I knew I liked this book. I just knew it, even though I didn’t have the slightest idea why. Well, thanks to you lovely lovelies who chose The Westing Game for our July novel, I remember.
In her dedication, Ellen Raskin says Jenny asked for a puzzle-mystery, and that’s exactly what she got. The Westing Game isn’t so much about solving a murder, though that’s part of it, but about putting together a puzzle that will, once complete, hold the key to the mystery. And, well, that aspect of the book is extremely fun. I say this as a person without patience for puzzles.
Part of what I enjoyed so much wasn’t guessing who the murderer was (because of course after all these years I forgot), but in piecing together the riddles—trying to figure out the how of it all.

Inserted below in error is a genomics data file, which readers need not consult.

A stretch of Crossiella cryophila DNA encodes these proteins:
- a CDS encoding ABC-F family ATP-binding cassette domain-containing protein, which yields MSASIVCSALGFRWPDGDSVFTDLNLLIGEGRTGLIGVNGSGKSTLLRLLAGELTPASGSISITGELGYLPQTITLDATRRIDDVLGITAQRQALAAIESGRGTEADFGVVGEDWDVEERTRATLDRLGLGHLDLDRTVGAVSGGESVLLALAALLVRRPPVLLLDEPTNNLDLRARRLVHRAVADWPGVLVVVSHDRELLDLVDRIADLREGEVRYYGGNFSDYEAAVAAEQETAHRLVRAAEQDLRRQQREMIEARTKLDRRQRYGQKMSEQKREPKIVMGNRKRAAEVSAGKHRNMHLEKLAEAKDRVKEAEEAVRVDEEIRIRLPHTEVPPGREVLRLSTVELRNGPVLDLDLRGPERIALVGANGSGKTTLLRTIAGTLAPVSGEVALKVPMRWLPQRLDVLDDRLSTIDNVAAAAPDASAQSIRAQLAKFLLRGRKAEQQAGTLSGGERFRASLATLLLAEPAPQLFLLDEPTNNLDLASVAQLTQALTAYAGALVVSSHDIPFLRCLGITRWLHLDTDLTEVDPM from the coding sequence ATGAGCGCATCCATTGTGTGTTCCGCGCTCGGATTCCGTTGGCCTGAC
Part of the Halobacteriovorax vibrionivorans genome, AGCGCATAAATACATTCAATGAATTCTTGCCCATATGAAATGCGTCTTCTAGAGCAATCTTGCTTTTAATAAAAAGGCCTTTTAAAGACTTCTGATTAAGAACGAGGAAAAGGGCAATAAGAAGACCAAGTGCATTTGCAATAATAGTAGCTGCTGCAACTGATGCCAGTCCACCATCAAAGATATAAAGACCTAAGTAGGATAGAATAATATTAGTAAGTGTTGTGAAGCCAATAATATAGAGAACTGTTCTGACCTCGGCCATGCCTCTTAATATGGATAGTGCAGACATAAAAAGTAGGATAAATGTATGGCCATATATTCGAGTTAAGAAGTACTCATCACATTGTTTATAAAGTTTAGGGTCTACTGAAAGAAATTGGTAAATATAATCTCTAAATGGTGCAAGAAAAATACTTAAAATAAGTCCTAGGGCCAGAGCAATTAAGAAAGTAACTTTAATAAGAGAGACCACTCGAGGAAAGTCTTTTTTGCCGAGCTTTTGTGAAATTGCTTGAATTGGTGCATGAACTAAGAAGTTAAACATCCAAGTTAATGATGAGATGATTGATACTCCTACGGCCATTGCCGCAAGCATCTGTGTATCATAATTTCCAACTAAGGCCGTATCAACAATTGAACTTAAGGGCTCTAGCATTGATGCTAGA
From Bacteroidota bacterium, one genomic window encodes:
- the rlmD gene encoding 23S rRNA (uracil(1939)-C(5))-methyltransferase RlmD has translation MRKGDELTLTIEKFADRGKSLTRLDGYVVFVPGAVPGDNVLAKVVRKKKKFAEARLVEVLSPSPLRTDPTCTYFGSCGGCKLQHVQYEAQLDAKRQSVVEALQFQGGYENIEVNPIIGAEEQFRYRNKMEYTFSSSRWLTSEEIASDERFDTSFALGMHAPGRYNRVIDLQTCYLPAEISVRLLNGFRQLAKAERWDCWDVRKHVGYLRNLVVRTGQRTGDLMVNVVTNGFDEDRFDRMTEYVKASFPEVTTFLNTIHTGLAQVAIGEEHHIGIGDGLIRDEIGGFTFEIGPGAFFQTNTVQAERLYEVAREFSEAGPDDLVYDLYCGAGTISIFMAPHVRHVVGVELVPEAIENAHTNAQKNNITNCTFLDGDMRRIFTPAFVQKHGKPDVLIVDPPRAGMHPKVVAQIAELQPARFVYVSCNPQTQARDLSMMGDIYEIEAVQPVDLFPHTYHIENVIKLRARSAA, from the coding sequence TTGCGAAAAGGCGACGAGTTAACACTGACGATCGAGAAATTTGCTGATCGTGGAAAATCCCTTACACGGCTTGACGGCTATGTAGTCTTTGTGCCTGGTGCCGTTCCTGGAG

The other part of what made The Westing Game so incredibly fun: Many of the 16 characters wrapped up in Sam Westing’s game are unlikeable, but Raskin spends time humanizing most of them. The interactions between characters were sometimes sweet, sometimes hilarious as personality types clashed.
I might have liked for the story to end with the “A Happy Fourth” chapter, not really needing information on what happened five years down the line. The last chapter was touching, though, so I’m mostly on the fence.
No matter. Regardless of the extended ending, The Westing Game is a fun, twisty puzzle that I love just as much now as I did as a kid—definitely worth a re-read.
Later this week, we’ll be picking the August book, which will be a YA beach read. Get your suggestions ready!